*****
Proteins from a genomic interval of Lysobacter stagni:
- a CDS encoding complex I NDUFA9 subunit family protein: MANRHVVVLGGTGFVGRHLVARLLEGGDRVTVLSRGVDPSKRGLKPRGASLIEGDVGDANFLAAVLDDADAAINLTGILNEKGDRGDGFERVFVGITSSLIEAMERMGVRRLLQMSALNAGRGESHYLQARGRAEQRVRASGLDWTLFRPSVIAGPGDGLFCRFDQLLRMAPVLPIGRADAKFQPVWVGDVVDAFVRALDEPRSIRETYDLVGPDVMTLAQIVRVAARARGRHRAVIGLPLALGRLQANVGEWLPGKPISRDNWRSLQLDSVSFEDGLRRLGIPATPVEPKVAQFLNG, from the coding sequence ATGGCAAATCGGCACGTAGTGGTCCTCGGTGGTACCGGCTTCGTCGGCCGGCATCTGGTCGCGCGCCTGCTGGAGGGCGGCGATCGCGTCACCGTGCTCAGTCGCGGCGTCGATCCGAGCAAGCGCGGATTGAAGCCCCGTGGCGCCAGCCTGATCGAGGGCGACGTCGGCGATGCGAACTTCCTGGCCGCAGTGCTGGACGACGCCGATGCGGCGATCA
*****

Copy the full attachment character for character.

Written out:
Proteins from a genomic interval of Lysobacter stagni:
- a CDS encoding complex I NDUFA9 subunit family protein: MANRHVVVLGGTGFVGRHLVARLLEGGDRVTVLSRGVDPSKRGLKPRGASLIEGDVGDANFLAAVLDDADAAINLTGILNEKGDRGDGFERVFVGITSSLIEAMERMGVRRLLQMSALNAGRGESHYLQARGRAEQRVRASGLDWTLFRPSVIAGPGDGLFCRFDQLLRMAPVLPIGRADAKFQPVWVGDVVDAFVRALDEPRSIRETYDLVGPDVMTLAQIVRVAARARGRHRAVIGLPLALGRLQANVGEWLPGKPISRDNWRSLQLDSVSFEDGLRRLGIPATPVEPKVAQFLNG, from the coding sequence ATGGCAAATCGGCACGTAGTGGTCCTCGGTGGTACCGGCTTCGTCGGCCGGCATCTGGTCGCGCGCCTGCTGGAGGGCGGCGATCGCGTCACCGTGCTCAGTCGCGGCGTCGATCCGAGCAAGCGCGGATTGAAGCCCCGTGGCGCCAGCCTGATCGAGGGCGACGTCGGCGATGCGAACTTCCTGGCCGCAGTGCTGGACGACGCCGATGCGGCGATCA